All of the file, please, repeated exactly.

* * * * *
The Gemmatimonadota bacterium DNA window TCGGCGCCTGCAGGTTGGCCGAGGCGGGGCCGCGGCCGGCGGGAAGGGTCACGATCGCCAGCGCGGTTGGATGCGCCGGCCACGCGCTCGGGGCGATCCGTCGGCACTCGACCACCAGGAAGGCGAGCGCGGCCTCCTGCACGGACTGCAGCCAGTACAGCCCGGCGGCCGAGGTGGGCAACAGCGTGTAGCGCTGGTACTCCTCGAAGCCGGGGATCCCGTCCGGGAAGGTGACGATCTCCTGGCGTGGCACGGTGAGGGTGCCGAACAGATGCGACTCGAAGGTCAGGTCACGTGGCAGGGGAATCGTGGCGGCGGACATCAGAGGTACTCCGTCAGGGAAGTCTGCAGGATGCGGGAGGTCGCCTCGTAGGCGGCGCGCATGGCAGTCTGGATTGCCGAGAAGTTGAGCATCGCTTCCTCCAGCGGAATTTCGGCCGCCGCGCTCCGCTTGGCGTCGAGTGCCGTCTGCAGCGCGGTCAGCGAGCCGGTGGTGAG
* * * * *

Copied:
The Gemmatimonadota bacterium DNA window TCGGCGCCTGCAGGTTGGCCGAGGCGGGGCCGCGGCCGGCGGGAAGGGTCACGATCGCCAGCGCGGTTGGATGCGCCGGCCACGCGCTCGGGGCGATCCGTCGGCACTCGACCACCAGGAAGGCGAGCGCGGCCTCCTGCACGGACTGCAGCCAGTACAGCCCGGCGGCCGAGGTGGGCAACAGCGTGTAGCGCTGGTACTCCTCGAAGCCGGGGATCCCGTCCGGGAAGGTGACGATCTCCTGGCGTGGCACGGTGAGGGTGCCGAACAGATGCGACTCGAAGGTCAGGTCACGTGGCAGGGGAATCGTGGCGGCGGACATCAGAGGTACTCCGTCAGGGAAGTCTGCAGGATGCGGGAGGTCGCCTCGTAGGCGGCGCGCATGGCAGTCTGGATTGCCGAGAAGTTGAGCATCGCTTCCTCCAGCGGAATTTCGGCCGCCGCGCTCCGCTTGGCGTCGAGTGCCGTCTGCAGCGCGGTCAGCGAGCCGGTGGTGAG